I’ve seen poverty in Cuba, but not conspicuously extravagant wealth. I’ve seen begging for money but not hostility. I’ve seen genuine friendliness and what comes across as immediate intimacy. I’ve heard complaints of homophobia and police harassment and lack of same-sex marriage rights. I’ve heard complaints of racism. But these are points in common throughout our family.
I’ve met a woman who says she had an idyllic childhood growing up on the U.S. base at Guantanamo, which she believes should not exist. I’ve petted the loose dogs in the streets of Havana, which bear no resemblance to the U.S. breed known as Havanese.
Filmmaker Gloria Rolando told us at her house tonight that the 1898 war and the U.S. control of Cuba increased existing racism. In 1908, as one of her films recounts, the Independent Party of Color was founded. In 1912 a massacre killed 3,000 blacks. Similar incidents were happening in the North at the same time, incidents that the U.S. is struggling to remember.
Rolando’s films tell a story of a Caribbean family, of people moving from island to island. In the 1920s and 1930s poor people in the pre-banking haven Cayman Islands came to work on the Isle of Pine. The complex history of immigrants moving to the United States and back, and to other islands and back, is a history of racial complexity as well. Cuba today has racial problems, Rolando says, but now it is possible to debate the topic, unlike 15 years ago. Some black people still favor light skin, she says, and very few blacks have family in Miami sending them money. “You have seen the ugly black dolls with cigars for sale to tourists,” she says, and I have. I have also seen more mixed-race couples and groups here than ever up north.
Assata Shakur is the topic of one of Rolando’s films, The Eyes of the Rainbow. In it, she remarks on Cubans’ unnerving friendliness, something she grew used to after moving here.
Earlier today we traveled out of Havana to Las Terrazas, a sustainable model community in a reforested area of the mountains that used to be a French coffee plantation. This ideal model for tourists and visitors only turned to tourism recently. The 1,000 people who live there, and the gourmet vegetarian restaurant where we dined there (El Romero with chef Tito Nuñez Gudas), and the incredible beauty of the place are not representative of all of Cuba; but they are indications of what is possible.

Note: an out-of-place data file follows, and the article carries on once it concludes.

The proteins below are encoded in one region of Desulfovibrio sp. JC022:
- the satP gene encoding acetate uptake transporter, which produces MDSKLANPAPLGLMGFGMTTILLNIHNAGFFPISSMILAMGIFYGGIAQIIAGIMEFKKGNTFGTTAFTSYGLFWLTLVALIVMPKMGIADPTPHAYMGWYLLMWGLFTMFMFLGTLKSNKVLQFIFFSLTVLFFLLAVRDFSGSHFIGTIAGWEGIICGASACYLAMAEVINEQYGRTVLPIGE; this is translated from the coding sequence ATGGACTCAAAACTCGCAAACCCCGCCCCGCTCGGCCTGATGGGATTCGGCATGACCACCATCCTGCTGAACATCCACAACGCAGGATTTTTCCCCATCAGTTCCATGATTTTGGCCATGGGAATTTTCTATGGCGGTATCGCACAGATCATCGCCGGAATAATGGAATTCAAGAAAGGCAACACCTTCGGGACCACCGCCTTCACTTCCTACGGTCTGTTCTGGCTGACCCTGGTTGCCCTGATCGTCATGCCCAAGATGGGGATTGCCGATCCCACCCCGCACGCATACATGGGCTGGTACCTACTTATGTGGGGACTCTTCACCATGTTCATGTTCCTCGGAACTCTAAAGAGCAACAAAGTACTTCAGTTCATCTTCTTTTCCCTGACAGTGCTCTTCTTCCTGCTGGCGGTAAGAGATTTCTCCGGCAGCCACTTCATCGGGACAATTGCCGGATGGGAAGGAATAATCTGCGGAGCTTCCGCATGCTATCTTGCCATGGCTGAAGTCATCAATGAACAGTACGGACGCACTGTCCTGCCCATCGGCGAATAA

I picked up a bottle of honey made at Las Terrazas and packaged in a re-used rum bottle. I wanted to bring it home until I realized something. Honey is a liquid. On an airplane it would be a terrorist threat or a reason to spend $50 on checking a suitcase.
We looked at the stone cells people slept in under guard when forced to work on the coffee plantation under the system of slavery. They were about the size of the slave cabins at Thomas Jefferson’s house, a bit larger than the cages at Guantanamo.
Cuba and the United States have a great deal in common, but of course it all means nothing because their president is always a Castro and ours is changed every 4 or 8 years from one advocate of crazy militarism, consumption, and wealth concentration, to a nearly identical advocate of crazy militarism, consumption, and wealth concentration. When will Cuba catch up?